Circadian Rhythm and Sleep

The sleep-wake cycle is the most obvious example of a circadian rhythm. Humans have internal clocks that are fine-tuned to the daily changes in light and darkness. However, we also respond to many other environmental cues — all called zeitgebers — like drops in temperature, rainfall, social activity, food availability, etc.


These zeitgebers work as signals for our SCN to tell the glands to release hormones — notably melatonin — that make us sleepy when dusk falls and to shift physiological processes. Some other shifts that occur when you sleep are [3]:

  • Drops in core body temperature
  • Drops in heart rate and blood pressure
  • Rise in growth hormone levels
  • Memory consolidation and learning 
  • Metabolism regulation
  • Immune system restoration

These processes are tightly controlled by the sleep-wake cycle. Unsurprisingly, disruptions in this cycle lead to aberrations in these physiological processes that result in disease [4]. 

Disruptions in Circadian Rhythms

For many of us, our modern lifestyles, unfortunately, clash with our circadian rhythms, which can cause health problems. Changes in our bodies can also cause our physiological processes to go out of sync. Disruptions in our circadian rhythms can happen as a result of: 


  • Shift work or working flexible hours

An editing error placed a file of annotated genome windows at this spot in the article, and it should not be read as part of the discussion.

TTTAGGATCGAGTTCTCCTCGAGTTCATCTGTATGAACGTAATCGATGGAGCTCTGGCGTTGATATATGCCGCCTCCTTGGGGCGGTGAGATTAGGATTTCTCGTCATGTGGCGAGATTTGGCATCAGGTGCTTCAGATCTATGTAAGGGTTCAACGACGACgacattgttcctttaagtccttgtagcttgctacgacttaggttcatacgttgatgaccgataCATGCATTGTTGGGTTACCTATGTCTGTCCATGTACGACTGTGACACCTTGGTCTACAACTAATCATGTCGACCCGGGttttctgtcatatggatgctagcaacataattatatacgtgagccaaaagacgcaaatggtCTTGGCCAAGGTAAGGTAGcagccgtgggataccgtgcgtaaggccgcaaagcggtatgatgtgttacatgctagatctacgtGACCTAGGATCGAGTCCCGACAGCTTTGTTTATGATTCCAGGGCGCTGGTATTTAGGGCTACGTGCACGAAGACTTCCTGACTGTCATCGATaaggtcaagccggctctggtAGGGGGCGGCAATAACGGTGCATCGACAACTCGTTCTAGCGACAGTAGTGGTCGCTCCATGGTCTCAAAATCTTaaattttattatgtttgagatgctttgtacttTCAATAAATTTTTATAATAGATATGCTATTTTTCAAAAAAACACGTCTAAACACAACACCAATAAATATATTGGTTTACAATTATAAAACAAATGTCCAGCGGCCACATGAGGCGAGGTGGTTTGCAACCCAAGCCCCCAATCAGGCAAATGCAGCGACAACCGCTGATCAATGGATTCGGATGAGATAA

• Frequently traveling over different time zones
  • Constant light from electronic devices at night
  • Poor sleep hygiene
  • Mental and physical health problems
  • Unmanaged or chronic stress
  • Certain medications, drugs, and stimulants


When our sleep patterns are out of sync with our circadian rhythm, this is known as circadian rhythm sleep disorder. Two common types of circadian sleep disorders are advanced sleep phase and delayed sleep phase disorders [1]. These can develop as a result of lifestyle factors, neurological disorders, and blindness, to name a few. 


The immediate consequence of these disorders is being chronically tired, sleepy, and unable to function normally. If left untreated, sufferers are at a high risk of developing mental health problems, poor immunity, heart disease, type 2 diabetes, and even cancer [4]. 

How to Reset Your Circadian Rhythm

If you believe you have a circadian rhythm sleep disorder, there are therapies that can help. Current treatment options include [5]:


Chronotherapy

This is essentially resetting your circadian clock by delaying the time you go to bed and wake up by three hours every two days until your lifestyle gets in sync with your circadian rhythm. Following good sleep hygiene can help you achieve this. Sleep hygiene refers to habits that are known to promote good sleep and include sticking to a sleep schedule, avoiding stimulants before bedtime, and creating a peaceful sleep environment. 


Timed bright light exposure